On-demand shuttle bus to be trialled

Local community bus drivers will take part in the pilot program in Woy Woy Photo: Noel Fisher

An on-demand commuter shuttle bus service is to be trialled on the Peninsula.
The Peninsula will be one of eight locations across the State to be included in the trial.
The services will most likely commence in early 2018 and will operate Monday to Friday during the peak times: 5am to 7:30am and 5:30pm to 7:30pm.
The service will be priced at $3.10 for trips less than 3kms, and $4.10 for trips greater than 3kms.
It will not be part of the Opal scheme.
Half price fares will be available for concession card holders, including pensioners, seniors, students and apprentices.
The trial will provide standalone services that will not affect any existing local bus services.
Parliamentary Secretary for the Central Coast, Mr Scot MacDonald, said “On-demand public transport will allow people to book a vehicle to pick them up from home or a convenient nearby location like a bus stop.
“They will receive a booking confirmation and an estimated pick up and drop off time at their chosen transport hub,” Mr MacDonald said.
“We know people want to manage their own time and become less reliant on timetables,” he said.
The demand-responsive Peninsula trial will pick up customers from “virtual” bus stops as well as make use of existing bus stops where appropriate.
“As well as providing a convenient new way for customers to reach their destination quickly, safely and efficiently and at a time that suits them, this new service will also connect customers with existing transport hubs and Woy Woy train station.
“The aim of this new public transport service is get you to and from Woy Woy rail station with ample time to make it to Sydney or your chosen destination, and it will be there to pick you up from the station on your way back,” Mr MacDonald said.
The Woy Woy Peninsula service will be delivered using a combination of taxis, hire cars and community transport vehicles and operate in five geographical pick up zones covering more than 60 pickup points.
Mr MacDonald said on-demand services would play a big role in the future of public transport and it was good news for Woy Woy to be one of the first areas to experience the new service.
Community Transport Central Coast is the private providers chosen to run the Central Coast pilot.
CEO Mr David Murray claimed that the CoastConnect On-Demand Pilot project would bring great social, economic and environmental benefits to the Woy Woy Peninsula.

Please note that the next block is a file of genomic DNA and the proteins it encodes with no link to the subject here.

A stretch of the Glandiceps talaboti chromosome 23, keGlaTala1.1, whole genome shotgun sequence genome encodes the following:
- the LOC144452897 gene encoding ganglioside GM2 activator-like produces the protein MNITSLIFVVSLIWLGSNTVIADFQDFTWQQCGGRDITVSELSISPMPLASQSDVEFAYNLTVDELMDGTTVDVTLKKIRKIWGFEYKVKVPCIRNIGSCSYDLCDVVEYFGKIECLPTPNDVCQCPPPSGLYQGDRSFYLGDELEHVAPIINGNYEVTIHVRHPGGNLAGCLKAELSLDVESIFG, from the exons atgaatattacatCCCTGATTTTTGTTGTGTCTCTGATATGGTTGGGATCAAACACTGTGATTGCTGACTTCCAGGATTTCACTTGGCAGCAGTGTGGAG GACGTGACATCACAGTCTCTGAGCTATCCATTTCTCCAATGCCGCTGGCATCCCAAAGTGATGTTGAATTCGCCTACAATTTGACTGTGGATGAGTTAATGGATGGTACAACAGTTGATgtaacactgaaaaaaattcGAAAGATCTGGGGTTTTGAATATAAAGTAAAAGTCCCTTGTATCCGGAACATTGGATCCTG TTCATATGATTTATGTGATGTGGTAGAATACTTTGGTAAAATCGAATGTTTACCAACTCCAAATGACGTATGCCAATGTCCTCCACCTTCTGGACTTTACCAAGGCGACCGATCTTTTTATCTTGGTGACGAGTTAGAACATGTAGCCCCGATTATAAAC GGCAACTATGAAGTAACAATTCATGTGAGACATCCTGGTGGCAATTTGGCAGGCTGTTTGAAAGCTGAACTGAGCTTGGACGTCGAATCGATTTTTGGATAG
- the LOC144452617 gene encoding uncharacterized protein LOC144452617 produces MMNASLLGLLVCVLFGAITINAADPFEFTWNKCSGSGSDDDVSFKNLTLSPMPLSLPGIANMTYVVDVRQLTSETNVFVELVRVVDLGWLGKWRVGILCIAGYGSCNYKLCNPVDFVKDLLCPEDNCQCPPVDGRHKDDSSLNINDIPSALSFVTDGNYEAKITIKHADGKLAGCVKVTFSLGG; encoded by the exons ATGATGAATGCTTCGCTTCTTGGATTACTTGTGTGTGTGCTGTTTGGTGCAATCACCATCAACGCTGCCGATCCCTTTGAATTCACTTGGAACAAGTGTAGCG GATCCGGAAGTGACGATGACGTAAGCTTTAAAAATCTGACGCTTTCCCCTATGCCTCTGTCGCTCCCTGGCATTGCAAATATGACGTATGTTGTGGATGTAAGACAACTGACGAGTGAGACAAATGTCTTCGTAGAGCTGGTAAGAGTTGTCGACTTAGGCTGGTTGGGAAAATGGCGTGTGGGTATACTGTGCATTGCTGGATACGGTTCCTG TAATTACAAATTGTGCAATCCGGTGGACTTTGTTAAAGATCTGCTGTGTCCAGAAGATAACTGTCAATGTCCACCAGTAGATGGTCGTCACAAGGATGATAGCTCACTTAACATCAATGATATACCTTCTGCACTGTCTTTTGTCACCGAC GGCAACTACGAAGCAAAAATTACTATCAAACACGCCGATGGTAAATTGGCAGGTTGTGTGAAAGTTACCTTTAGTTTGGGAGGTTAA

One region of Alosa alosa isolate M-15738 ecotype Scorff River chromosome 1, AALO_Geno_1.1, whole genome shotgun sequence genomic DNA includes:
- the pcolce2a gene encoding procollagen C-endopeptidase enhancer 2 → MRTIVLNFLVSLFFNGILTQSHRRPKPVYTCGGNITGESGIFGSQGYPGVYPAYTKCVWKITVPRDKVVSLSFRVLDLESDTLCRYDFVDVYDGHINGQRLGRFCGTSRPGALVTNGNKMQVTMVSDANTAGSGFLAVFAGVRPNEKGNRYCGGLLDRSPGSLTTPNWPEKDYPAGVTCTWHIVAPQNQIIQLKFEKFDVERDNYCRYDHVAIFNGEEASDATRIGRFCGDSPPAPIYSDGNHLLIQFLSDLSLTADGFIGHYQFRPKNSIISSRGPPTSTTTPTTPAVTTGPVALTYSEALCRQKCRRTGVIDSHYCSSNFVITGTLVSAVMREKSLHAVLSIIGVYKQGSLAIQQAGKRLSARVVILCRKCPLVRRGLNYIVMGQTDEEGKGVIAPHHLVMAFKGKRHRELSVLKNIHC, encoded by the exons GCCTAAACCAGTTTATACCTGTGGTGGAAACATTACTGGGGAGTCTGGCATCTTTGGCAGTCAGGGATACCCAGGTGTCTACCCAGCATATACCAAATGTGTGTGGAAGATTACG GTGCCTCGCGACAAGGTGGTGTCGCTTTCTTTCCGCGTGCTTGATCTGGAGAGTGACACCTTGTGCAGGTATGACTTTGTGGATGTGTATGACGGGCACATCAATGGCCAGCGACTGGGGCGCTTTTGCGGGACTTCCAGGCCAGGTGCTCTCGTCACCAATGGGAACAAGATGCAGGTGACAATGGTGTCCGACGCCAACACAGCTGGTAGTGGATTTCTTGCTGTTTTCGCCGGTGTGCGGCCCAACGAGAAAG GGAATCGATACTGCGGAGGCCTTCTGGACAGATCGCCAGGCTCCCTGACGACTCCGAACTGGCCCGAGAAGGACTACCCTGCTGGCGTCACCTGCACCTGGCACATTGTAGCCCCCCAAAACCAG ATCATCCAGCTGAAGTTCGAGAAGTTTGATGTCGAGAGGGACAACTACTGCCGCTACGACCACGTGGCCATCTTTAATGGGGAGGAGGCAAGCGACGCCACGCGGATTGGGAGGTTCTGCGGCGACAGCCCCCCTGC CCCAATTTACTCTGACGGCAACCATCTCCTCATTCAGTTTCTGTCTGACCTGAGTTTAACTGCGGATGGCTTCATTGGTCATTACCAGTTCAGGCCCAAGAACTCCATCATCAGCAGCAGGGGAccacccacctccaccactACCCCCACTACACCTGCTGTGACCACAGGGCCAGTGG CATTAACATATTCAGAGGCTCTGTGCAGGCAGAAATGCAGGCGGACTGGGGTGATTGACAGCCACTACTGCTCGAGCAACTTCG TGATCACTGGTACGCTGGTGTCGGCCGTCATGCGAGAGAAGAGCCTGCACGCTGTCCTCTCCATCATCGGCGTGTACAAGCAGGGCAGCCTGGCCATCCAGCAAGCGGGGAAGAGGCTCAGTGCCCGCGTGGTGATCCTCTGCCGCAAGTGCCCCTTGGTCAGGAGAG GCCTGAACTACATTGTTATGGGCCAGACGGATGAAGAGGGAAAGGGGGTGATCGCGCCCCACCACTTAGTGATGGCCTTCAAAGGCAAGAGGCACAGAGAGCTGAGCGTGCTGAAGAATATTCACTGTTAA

“We expect that some families will gain back time in the morning by not having to run a family member to the train station,” he said.
“It will also reduce costs for other families if they don’t have to make trips to the station in the family car or the dedicated car they use just for getting to the station,” Mr Murray said.
“Parking in and around the train station and retail areas of Woy Woy should also become easier, which we hope will assist local retailers in attracting more customers, as it will be easier to find parking,” he said.
Mr Murray said: “We nominated Woy Woy station as a central site for the program as we are well aware of the parking and congestion issues faced by commuters and everyday train users there”
According to Mr Murray, the pilot program has divided the Peninsula into five zones for bookings.
Mr Murray said the program would be flexible with pick up and drop off locations updated based on data collected through the app.
“We worked really hard to secure the tender and on-demand transport is what we’re good at.”
The service will be looking to hire on new drivers in preparation for a December 2017 or early 2018 launch.
The pilot program will trial for six months before Transport for NSW will make a decision whether to extend the program.
Central Coast Council administrator Mr Ian Reynolds said it was a win for the community.
“This announcement recognises there are obstacles our residents encounter in order to use the public transport on offer,” Mr Reynolds said.
“This trial will help our Peninsula community to reach their public transport hub destination quickly and easily, without the worry of getting a commuter car park spot.
“If the trial is successful, we could see multi-car families go to single vehicles, saving costs and having a great alternative to the other options potentially available such as walking and cycling to the station.”
On demand services will commence early next year allowing residents to book a vehicle, either online or via an app, to collect them from home, transport hubs or another convenient location.
The State Government has said the trial will not affect existing bus services.
The announcement from the NSW Minister for Transport, Mr Andrew Constance, has come while a NSW Parliamentary inquiry into commuter car parking is underway.

Media release, 16 Aug 2017
Ian Reynolds, Central Coast Council Media release, 16 Aug 2017
Kit Hale, Office of Scot MacDonald MLC
Interview, 16 Aug 2017
David Murray, Community Transport Central Coast
Reporter: Dilon Luke